International Conference Immunity and Modernity: Picturing Threat and Protection

International Conference
Immunity and Modernity: Picturing Threat and Protection
27-29 May 2015
Arts Faculty, Institute of Philosophy, KU Leuven, Belgium
Keynote speakers: Roberto Esposito (University of Naples), Bracha L. Ettinger (European Graduate School), Arne De Boever (California Insitute of the Arts), Johannes Türk (Indiana University Bloomington).
This conference is organized by the Department of Literary Studies, the Centre for Metaphysics, Philosophy of Religion and Philosophy of Culture and MDRN.
In the past decades, ‘immunity’ has become an increasingly important notion in the study of crucial features of modernity. Several influential theorists have adopted the term ‘immunity’ to describe the attempts, whether positive or problematic, of a community to protect itself from the displacing effects of modernity. Niklas Luhmann wrote that modern society became increasingly pervaded with immunity mechanisms. Donna Haraway and Ed Cohen have indicated the transmission of a legal and militaristic view on immunity to the individual and social body as the birth of modern biopolitics, while at the same time arguing for the necessity to rethink immunity as a shared process. Jacques Derrida has analyzed diverse phenomena, from sovereignty to democracy, in terms of autoimmunity, which is both a threat and a chance. Roberto Esposito theorizes the complex and sometimes (self-)destructive relationship between immunity and its etymological counterpart community. Peter Sloterdijk describes the spheres of shared interiority that people develop to protect themselves against a threatening ‘outside’.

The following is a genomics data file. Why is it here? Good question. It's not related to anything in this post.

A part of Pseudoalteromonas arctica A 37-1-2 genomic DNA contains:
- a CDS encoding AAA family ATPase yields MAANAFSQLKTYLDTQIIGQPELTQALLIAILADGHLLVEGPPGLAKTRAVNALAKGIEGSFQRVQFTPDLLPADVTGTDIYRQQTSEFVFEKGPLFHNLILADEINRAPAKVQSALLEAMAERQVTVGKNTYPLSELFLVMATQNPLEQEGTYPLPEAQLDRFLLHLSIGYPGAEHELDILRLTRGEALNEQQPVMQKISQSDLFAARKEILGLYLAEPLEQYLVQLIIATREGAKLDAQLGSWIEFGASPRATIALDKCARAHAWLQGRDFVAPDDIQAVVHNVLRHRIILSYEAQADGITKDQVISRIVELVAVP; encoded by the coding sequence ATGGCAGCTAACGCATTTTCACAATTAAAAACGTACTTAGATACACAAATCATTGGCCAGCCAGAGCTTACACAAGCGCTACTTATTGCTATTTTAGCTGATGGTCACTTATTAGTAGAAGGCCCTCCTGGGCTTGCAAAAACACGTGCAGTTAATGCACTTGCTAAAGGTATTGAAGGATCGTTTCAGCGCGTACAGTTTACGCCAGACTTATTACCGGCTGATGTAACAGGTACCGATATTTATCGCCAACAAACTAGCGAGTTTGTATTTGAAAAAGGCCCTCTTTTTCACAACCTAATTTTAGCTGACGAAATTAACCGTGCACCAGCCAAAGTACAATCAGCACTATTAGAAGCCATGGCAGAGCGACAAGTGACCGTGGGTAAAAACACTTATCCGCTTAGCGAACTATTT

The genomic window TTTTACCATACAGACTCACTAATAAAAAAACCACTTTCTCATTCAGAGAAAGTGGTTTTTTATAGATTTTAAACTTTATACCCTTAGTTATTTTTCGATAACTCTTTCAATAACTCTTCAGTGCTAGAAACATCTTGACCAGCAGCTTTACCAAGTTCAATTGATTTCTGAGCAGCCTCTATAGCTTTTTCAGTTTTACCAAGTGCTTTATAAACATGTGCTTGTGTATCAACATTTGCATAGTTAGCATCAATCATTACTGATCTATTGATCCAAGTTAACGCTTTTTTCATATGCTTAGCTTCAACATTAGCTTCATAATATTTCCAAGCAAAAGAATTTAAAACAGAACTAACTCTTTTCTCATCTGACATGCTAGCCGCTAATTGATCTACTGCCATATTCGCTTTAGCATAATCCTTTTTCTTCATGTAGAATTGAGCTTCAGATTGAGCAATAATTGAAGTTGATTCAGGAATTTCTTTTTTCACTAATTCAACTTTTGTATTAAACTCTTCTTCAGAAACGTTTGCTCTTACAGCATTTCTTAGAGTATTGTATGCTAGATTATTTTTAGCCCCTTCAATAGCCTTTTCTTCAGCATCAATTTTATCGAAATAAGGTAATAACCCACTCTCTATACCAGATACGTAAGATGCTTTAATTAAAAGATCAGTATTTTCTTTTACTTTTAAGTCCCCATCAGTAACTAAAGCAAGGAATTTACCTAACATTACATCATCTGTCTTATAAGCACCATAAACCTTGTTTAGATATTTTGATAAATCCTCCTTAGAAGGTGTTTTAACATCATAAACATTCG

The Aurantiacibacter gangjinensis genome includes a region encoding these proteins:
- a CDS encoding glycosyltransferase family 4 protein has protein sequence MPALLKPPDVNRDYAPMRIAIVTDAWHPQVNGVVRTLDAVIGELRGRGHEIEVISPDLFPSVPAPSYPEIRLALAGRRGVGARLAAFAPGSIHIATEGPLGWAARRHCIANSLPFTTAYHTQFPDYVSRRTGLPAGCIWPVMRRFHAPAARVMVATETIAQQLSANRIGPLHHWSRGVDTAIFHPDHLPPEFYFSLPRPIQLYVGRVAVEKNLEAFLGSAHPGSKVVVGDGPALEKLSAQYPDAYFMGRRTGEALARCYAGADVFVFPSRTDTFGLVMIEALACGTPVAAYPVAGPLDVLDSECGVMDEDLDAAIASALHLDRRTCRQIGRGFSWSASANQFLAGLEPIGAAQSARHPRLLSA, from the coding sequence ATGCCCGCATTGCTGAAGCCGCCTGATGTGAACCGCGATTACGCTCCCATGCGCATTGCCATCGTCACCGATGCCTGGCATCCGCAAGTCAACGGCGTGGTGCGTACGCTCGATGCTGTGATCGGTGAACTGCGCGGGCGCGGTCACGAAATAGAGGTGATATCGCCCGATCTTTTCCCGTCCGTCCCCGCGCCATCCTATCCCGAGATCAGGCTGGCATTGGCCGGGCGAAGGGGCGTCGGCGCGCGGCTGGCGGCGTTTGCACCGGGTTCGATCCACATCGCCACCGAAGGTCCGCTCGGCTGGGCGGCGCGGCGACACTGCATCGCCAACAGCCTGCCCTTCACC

The notion ‘immunity’ encompasses the diverse attempts that are made to draw a mark between self and other, communal and ‘foreign’, normal and pathological, order and disorder in times of crisis and anxiety about the coherence of the self and/or the community. Yet, theories of ‘immunity’ will also radically question the ways such divisions are marked and rendered operative. The aim of this conference is to clarify the diverse, and sometimes mutually conflicting, attempts to theorize the problem of ‘immunity’ and their possible relevance for the clarification of modernity as an ongoing project, as well as the tendency towards (self-)destructive excess that has always been a part of it. The way the arts (literature, architecture, visual arts…) have taken up the problem of immunity, from artists who have attempted to picture immunity mechanisms to artists who want to problematize the prevailing immunity discourses, will also be explored.
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